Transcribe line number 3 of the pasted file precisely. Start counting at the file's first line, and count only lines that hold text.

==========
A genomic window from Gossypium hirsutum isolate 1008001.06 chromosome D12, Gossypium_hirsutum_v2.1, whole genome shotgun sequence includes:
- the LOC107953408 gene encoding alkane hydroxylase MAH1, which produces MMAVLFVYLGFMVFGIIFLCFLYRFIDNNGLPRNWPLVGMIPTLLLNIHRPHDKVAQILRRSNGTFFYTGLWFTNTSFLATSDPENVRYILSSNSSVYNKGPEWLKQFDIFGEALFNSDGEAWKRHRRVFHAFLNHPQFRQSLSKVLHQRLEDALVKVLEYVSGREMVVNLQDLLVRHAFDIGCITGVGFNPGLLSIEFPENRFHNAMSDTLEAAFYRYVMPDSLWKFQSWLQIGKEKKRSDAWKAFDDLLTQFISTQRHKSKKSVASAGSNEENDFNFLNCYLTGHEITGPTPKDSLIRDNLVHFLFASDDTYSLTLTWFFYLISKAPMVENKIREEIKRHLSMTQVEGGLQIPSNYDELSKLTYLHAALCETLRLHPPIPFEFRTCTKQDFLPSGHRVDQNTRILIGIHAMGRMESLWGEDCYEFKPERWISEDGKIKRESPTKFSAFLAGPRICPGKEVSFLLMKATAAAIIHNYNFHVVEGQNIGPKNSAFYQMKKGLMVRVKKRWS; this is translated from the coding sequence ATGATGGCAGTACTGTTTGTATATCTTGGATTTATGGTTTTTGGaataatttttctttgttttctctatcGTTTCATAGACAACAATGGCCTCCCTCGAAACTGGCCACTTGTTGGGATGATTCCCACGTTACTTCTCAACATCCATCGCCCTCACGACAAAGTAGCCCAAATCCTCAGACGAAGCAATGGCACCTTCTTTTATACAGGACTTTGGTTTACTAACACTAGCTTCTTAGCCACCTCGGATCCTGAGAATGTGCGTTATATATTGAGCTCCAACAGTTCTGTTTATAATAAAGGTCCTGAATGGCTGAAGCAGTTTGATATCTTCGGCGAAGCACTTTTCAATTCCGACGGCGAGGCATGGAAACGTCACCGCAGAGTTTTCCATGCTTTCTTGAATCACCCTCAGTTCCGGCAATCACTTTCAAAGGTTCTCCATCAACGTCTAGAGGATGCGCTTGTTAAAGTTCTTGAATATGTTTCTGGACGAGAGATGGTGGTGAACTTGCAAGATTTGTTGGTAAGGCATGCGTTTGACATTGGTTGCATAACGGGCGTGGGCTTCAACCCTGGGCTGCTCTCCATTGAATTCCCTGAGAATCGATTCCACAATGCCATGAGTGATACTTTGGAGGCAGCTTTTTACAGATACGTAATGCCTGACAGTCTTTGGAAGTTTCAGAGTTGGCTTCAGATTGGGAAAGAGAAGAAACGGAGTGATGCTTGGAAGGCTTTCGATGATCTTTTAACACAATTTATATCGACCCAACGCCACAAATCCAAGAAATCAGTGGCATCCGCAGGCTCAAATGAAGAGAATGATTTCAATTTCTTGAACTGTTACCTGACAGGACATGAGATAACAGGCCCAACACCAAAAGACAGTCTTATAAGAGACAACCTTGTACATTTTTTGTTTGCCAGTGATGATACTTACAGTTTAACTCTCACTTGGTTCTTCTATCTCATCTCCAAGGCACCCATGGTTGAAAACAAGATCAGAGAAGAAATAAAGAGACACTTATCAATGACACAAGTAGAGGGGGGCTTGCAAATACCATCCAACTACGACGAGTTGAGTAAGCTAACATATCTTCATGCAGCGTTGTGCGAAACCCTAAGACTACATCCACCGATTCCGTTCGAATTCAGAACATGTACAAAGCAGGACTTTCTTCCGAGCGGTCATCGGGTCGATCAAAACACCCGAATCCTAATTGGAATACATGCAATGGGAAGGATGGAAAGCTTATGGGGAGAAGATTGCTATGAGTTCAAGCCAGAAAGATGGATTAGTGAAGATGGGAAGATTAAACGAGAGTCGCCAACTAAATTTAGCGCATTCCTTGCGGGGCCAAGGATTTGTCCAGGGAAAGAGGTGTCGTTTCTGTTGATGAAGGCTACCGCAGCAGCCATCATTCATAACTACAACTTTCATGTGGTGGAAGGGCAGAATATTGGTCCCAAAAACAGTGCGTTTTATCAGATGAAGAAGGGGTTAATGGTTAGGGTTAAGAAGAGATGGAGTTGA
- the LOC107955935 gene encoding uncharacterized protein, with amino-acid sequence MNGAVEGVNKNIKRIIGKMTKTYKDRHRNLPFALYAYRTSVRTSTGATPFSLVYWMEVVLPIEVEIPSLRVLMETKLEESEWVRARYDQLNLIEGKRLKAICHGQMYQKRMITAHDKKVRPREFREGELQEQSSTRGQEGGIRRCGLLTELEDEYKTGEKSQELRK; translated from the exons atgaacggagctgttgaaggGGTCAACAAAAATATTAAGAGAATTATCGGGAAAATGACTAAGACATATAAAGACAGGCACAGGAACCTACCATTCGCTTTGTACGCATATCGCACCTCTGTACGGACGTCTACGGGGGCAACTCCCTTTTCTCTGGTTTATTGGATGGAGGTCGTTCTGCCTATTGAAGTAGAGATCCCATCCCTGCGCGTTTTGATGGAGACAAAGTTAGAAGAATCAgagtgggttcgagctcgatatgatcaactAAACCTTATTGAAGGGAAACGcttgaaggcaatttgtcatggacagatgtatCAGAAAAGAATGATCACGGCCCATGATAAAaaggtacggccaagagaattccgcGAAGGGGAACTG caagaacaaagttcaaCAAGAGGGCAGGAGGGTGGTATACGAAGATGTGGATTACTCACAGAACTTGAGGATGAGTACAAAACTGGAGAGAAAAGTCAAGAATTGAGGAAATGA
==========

- the LOC107955935 gene encoding uncharacterized protein, with amino-acid sequence MNGAVEGVNKNIKRIIGKMTKTYKDRHRNLPFALYAYRTSVRTSTGATPFSLVYWMEVVLPIEVEIPSLRVLMETKLEESEWVRARYDQLNLIEGKRLKAICHGQMYQKRMITAHDKKVRPREFREGELQEQSSTRGQEGGIRRCGLLTELEDEYKTGEKSQELRK; translated from the exons atgaacggagctgttgaaggGGTCAACAAAAATATTAAGAGAATTATCGGGAAAATGACTAAGACATATAAAGACAGGCACAGGAACCTACCATTCGCTTTGTACGCATATCGCACCTCTGTACGGACGTCTACGGGGGCAACTCCCTTTTCTCTGGTTTATTGGATGGAGGTCGTTCTGCCTATTGAAGTAGAGATCCCATCCCTGCGCGTTTTGATGGAGACAAAGTTAGAAGAATCAgagtgggttcgagctcgatatgatcaactAAACCTTATTGAAGGGAAACGcttgaaggcaatttgtcatggacagatgtatCAGAAAAGAATGATCACGGCCCATGATAAAaaggtacggccaagagaattccgcGAAGGGGAACTG caagaacaaagttcaaCAAGAGGGCAGGAGGGTGGTATACGAAGATGTGGATTACTCACAGAACTTGAGGATGAGTACAAAACTGGAGAGAAAAGTCAAGAATTGAGGAAATGA